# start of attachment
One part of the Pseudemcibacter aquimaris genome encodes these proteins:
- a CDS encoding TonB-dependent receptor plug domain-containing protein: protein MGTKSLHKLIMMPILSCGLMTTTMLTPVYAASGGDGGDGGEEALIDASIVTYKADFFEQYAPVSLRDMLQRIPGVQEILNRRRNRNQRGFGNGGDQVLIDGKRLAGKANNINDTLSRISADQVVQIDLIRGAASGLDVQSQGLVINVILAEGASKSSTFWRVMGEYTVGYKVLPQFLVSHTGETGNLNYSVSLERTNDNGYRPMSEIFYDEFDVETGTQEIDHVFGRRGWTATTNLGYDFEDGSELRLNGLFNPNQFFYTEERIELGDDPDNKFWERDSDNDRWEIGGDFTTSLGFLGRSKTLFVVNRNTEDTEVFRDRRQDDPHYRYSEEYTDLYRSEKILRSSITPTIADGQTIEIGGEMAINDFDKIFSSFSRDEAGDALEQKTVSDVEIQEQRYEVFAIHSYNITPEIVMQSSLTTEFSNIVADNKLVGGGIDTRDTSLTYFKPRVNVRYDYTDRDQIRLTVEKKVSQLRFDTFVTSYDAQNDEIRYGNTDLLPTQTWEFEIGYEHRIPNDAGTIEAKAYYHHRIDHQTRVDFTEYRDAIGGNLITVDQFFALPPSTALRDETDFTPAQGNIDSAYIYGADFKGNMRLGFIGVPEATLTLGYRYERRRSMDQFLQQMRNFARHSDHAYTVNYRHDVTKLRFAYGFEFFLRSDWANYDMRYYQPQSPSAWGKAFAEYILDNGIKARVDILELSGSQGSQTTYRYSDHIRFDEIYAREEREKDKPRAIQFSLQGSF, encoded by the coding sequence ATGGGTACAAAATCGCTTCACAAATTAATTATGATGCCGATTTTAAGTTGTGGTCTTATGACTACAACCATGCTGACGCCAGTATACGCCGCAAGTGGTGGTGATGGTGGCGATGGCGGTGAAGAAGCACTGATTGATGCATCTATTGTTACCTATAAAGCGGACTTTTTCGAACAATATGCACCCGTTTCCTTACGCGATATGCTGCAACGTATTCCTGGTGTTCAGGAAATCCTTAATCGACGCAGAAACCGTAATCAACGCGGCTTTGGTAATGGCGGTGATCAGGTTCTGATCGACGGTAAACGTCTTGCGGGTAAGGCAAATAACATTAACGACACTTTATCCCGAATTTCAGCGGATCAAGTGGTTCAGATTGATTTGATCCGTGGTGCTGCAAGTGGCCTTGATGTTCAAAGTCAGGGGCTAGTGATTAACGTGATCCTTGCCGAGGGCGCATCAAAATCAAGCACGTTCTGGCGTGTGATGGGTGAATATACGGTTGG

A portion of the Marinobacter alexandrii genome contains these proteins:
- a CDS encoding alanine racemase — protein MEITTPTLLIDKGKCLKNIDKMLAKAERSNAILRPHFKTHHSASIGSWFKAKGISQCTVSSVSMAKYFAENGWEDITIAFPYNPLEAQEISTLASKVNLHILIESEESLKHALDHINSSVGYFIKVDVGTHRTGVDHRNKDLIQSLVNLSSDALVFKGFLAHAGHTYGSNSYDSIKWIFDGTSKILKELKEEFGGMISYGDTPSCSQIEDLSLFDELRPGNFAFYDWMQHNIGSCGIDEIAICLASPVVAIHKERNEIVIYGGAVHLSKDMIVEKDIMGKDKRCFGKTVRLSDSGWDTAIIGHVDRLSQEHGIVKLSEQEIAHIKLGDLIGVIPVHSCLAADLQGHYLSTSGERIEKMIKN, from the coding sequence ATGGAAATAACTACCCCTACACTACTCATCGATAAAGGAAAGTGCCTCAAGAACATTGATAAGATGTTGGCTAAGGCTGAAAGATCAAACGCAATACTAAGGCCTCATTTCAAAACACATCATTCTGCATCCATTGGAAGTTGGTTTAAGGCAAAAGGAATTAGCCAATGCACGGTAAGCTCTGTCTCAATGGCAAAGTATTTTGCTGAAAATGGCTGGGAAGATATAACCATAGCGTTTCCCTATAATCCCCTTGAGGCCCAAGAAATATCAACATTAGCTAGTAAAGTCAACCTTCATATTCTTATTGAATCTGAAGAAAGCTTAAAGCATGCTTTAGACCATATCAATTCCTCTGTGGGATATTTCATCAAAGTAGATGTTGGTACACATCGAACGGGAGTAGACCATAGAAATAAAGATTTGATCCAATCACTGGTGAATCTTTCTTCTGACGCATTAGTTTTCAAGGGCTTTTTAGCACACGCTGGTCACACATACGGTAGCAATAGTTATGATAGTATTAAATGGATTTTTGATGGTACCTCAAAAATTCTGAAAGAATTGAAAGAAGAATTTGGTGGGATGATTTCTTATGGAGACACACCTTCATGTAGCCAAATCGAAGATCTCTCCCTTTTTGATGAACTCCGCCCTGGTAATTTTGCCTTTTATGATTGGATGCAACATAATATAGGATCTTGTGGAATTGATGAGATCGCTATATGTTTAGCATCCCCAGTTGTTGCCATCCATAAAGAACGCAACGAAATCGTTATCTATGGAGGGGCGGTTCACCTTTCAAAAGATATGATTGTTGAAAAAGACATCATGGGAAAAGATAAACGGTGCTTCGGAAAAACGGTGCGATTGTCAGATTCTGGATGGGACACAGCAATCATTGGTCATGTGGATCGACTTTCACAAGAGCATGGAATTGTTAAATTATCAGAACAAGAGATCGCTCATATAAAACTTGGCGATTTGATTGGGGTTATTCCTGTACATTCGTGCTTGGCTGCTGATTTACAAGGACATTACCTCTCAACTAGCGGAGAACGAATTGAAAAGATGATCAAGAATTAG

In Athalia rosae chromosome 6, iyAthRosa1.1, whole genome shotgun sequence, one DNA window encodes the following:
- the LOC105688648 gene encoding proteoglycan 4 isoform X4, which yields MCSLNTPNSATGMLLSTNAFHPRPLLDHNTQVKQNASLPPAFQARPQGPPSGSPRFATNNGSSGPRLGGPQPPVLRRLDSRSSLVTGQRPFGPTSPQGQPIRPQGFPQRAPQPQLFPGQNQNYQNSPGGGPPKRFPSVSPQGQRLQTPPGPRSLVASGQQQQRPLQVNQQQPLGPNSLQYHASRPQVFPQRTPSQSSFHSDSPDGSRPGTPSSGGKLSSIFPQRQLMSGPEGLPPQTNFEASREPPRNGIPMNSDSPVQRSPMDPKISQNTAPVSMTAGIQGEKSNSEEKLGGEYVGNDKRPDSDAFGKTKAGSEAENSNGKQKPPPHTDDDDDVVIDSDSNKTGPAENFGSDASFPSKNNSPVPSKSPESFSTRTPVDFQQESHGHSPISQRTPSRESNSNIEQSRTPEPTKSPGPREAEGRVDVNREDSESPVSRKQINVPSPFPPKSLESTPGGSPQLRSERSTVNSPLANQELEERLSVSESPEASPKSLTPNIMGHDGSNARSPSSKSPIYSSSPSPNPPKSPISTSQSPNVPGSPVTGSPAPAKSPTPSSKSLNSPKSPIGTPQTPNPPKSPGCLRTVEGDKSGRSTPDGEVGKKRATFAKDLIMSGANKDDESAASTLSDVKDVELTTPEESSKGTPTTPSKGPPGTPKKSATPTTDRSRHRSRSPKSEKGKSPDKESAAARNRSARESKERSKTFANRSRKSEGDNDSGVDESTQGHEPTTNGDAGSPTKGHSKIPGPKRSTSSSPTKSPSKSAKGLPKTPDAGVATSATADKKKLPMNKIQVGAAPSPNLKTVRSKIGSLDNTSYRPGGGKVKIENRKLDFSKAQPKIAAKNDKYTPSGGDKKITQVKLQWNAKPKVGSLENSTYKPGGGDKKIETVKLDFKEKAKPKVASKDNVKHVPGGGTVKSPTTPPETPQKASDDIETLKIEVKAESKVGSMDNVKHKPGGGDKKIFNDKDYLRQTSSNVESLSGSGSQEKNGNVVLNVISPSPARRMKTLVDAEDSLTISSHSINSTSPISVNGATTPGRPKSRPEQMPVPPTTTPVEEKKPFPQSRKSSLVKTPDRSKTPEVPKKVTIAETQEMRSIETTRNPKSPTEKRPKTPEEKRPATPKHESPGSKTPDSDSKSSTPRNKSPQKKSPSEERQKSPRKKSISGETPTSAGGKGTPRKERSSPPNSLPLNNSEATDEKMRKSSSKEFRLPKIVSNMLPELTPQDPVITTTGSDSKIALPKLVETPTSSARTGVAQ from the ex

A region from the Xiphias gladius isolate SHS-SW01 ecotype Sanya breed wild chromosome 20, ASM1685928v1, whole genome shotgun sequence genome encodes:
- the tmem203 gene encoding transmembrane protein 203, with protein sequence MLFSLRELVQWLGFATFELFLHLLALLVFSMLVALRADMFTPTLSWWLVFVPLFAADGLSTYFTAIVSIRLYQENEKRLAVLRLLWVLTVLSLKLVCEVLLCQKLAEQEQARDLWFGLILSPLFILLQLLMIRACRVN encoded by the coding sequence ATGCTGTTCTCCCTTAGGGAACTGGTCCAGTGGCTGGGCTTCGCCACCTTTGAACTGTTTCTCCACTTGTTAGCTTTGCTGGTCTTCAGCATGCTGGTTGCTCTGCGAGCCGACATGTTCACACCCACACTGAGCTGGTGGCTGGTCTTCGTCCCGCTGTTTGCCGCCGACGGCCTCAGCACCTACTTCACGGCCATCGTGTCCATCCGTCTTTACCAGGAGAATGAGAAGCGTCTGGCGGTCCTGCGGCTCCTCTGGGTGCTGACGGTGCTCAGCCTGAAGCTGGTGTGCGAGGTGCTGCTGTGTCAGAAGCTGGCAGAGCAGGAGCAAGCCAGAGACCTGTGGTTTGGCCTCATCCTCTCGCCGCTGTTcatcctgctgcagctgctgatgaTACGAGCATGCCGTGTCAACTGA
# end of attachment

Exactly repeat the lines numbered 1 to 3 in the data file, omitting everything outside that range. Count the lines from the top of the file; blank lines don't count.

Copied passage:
One part of the Pseudemcibacter aquimaris genome encodes these proteins:
- a CDS encoding TonB-dependent receptor plug domain-containing protein: protein MGTKSLHKLIMMPILSCGLMTTTMLTPVYAASGGDGGDGGEEALIDASIVTYKADFFEQYAPVSLRDMLQRIPGVQEILNRRRNRNQRGFGNGGDQVLIDGKRLAGKANNINDTLSRISADQVVQIDLIRGAASGLDVQSQGLVINVILAEGASKSSTFWRVMGEYTVGYKVLPQFLVSHTGETGNLNYSVSLERTNDNGYRPMSEIFYDEFDVETGTQEIDHVFGRRGWTATTNLGYDFEDGSELRLNGLFNPNQFFYTEERIELGDDPDNKFWERDSDNDRWEIGGDFTTSLGFLGRSKTLFVVNRNTEDTEVFRDRRQDDPHYRYSEEYTDLYRSEKILRSSITPTIADGQTIEIGGEMAINDFDKIFSSFSRDEAGDALEQKTVSDVEIQEQRYEVFAIHSYNITPEIVMQSSLTTEFSNIVADNKLVGGGIDTRDTSLTYFKPRVNVRYDYTDRDQIRLTVEKKVSQLRFDTFVTSYDAQNDEIRYGNTDLLPTQTWEFEIGYEHRIPNDAGTIEAKAYYHHRIDHQTRVDFTEYRDAIGGNLITVDQFFALPPSTALRDETDFTPAQGNIDSAYIYGADFKGNMRLGFIGVPEATLTLGYRYERRRSMDQFLQQMRNFARHSDHAYTVNYRHDVTKLRFAYGFEFFLRSDWANYDMRYYQPQSPSAWGKAFAEYILDNGIKARVDILELSGSQGSQTTYRYSDHIRFDEIYAREEREKDKPRAIQFSLQGSF, encoded by the coding sequence ATGGGTACAAAATCGCTTCACAAATTAATTATGATGCCGATTTTAAGTTGTGGTCTTATGACTACAACCATGCTGACGCCAGTATACGCCGCAAGTGGTGGTGATGGTGGCGATGGCGGTGAAGAAGCACTGATTGATGCATCTATTGTTACCTATAAAGCGGACTTTTTCGAACAATATGCACCCGTTTCCTTACGCGATATGCTGCAACGTATTCCTGGTGTTCAGGAAATCCTTAATCGACGCAGAAACCGTAATCAACGCGGCTTTGGTAATGGCGGTGATCAGGTTCTGATCGACGGTAAACGTCTTGCGGGTAAGGCAAATAACATTAACGACACTTTATCCCGAATTTCAGCGGATCAAGTGGTTCAGATTGATTTGATCCGTGGTGCTGCAAGTGGCCTTGATGTTCAAAGTCAGGGGCTAGTGATTAACGTGATCCTTGCCGAGGGCGCATCAAAATCAAGCACGTTCTGGCGTGTGATGGGTGAATATACGGTTGG

A portion of the Marinobacter alexandrii genome contains these proteins: